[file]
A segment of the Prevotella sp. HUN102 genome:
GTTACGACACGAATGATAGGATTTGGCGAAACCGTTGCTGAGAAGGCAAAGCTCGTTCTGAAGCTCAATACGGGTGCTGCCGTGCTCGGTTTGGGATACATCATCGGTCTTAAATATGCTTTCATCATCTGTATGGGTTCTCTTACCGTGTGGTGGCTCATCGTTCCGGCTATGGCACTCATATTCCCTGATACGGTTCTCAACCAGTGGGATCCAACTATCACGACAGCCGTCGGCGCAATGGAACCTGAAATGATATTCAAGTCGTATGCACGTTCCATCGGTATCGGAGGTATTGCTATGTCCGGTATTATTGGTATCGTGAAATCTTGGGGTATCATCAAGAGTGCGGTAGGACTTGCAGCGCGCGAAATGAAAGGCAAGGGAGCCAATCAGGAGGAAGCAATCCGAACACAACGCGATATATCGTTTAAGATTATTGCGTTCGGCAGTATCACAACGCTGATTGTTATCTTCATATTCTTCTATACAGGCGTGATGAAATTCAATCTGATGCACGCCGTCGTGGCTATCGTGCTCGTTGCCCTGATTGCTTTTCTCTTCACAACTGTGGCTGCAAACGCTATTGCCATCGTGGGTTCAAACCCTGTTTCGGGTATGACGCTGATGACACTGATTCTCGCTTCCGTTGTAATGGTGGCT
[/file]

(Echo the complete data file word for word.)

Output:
A segment of the Prevotella sp. HUN102 genome:
GTTACGACACGAATGATAGGATTTGGCGAAACCGTTGCTGAGAAGGCAAAGCTCGTTCTGAAGCTCAATACGGGTGCTGCCGTGCTCGGTTTGGGATACATCATCGGTCTTAAATATGCTTTCATCATCTGTATGGGTTCTCTTACCGTGTGGTGGCTCATCGTTCCGGCTATGGCACTCATATTCCCTGATACGGTTCTCAACCAGTGGGATCCAACTATCACGACAGCCGTCGGCGCAATGGAACCTGAAATGATATTCAAGTCGTATGCACGTTCCATCGGTATCGGAGGTATTGCTATGTCCGGTATTATTGGTATCGTGAAATCTTGGGGTATCATCAAGAGTGCGGTAGGACTTGCAGCGCGCGAAATGAAAGGCAAGGGAGCCAATCAGGAGGAAGCAATCCGAACACAACGCGATATATCGTTTAAGATTATTGCGTTCGGCAGTATCACAACGCTGATTGTTATCTTCATATTCTTCTATACAGGCGTGATGAAATTCAATCTGATGCACGCCGTCGTGGCTATCGTGCTCGTTGCCCTGATTGCTTTTCTCTTCACAACTGTGGCTGCAAACGCTATTGCCATCGTGGGTTCAAACCCTGTTTCGGGTATGACGCTGATGACACTGATTCTCGCTTCCGTTGTAATGGTGGCT